In the sixties, when I was six or seven, Dad worked at night by candlelight to paint a picture of our cabin, which he’d built by hand using a team of horses and mechanical tools. He didn’t paint people, just the corner you could call our kitchen — the logs in the fireplace luminous with orange and yellow flickerings and shadowed in deep blues, the old wood-burning range an altar of black granite and glinting nickel. Even the crude washstand piled with dishes, pans, and homemade wooden bowls and spoons became profound in Dad’s painting. The broad colors he used to streak the oval mirror looked to me like something grand and unknowable — perhaps falling stars reflected from the window.
Late one night, I lay on my cot across the room. I heard Mother stir, alone in the bed. Opening my eyes, I silently watched Dad. He wasn’t painting, just squinting into the kitchen corner as if to make out some object in the distance. He looked for a long time. I wondered what he saw, and in the candlelight I felt his terrible, urgent energy and his restless yearning to see deeper, truer.
After awhile Dad turned away a moment, took a gulp of coffee, lit his pipe, and returned to pacing the floor, looking.
My mother isn’t in the painting, yet I think of it now as a painting of her. That’s her warmth in the radiant light, her love in the mirror’s reflection. When I look at the painting I can see her thrusting a stick of wood into the range and quickly clanging the door shut against the smoke. She squeezes hot, sour-smelling juice from boiled chokecherries and throws the pits outside for the chipmunks. She carries in bowls of fresh-picked yellow squash and cherry tomatoes from her garden. She pulls hot bread from the oven. She stands at the range and silently pours wax into cardboard molds, making candles.
The ruffled muslin curtains filter the sun. A green plant hangs from a hook in the ceiling. The wide countertops between the yellow refrigerator and the yellow stove are lined with appliances, apothecary jars of dried beans and pasta, canisters of flour and sugar, a wine rack, spices — warm reminders of years of savory cooking. The heavy, round pine table bears scars — a cigarette burn, an impression of someone’s handwriting — now polished to permanence. The glowing copper pots and molds speak of loving hands, and an amber lamp on one counter accents the coziness. The aroma of baking chocolate lingers.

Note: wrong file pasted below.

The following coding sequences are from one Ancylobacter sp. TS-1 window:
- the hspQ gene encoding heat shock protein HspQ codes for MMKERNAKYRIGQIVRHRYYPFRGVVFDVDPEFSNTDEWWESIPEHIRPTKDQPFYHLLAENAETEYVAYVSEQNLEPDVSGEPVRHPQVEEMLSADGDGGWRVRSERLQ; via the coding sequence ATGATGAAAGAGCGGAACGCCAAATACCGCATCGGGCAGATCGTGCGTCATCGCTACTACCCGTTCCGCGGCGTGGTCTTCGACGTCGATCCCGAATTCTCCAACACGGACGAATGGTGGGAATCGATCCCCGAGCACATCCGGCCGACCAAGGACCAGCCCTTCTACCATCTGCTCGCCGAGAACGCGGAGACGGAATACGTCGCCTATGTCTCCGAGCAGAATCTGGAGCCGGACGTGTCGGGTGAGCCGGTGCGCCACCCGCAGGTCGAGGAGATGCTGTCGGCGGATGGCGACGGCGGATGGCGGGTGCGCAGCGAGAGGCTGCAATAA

This is the room where I have dispensed hot milk, weak tea, and chicken soup as needed. The best letters have been composed in this kitchen while stirring gravy. The worst thing happened here. My husband died in this kitchen.
Elizabeth F. Cleveland
The ample old ladies who filled the kitchen in the basement of St. Nicholas Ukrainian Church cooked for all the church’s weddings and funerals. The women all had names that were variations on Anna — Anna May, Annie Holma, Little Anna — and they followed unwritten recipes for pirogi and halupkies and all my favorite sweets.
Right outside the kitchen door was a rack of spices for sale that I figured were shipped directly from the old country and blessed by the pope. Once I stole a bottle with a vanilla bean in it and asked my nana to make one of her delicious coconut cakes. She asked me if I’d paid for the bean. I lied and said I’d put the money in the honor box. She made the cake and let me eat as much as I wanted, and I got the biggest bellyache I’d ever had.
Not long ago, I visited Nana in the nursing home where she’s been in a coma for the past six years. Afterward, I went to St. Nicholas for Sunday morning services. None of the Annas I’d known were there; I guessed that they were homebound or, like Nana, in nursing homes, or even long dead. The priest I’d known was gone too. My attention drifted because I couldn’t remember enough Ukrainian to get me through Mass, so I snuck out into the kitchen. There were the same potholders hanging from the stove, the same refrigerator, and the same green Formica countertops I’d sat on so many times.
Even the spices, which I still believed were packed and blessed by the pope, were displayed on the same rack, just as I remembered. I picked up a bottle containing a vanilla bean and read where it came from: Allentown, Pennsylvania. Without hesitating, I put the bottle in my bag.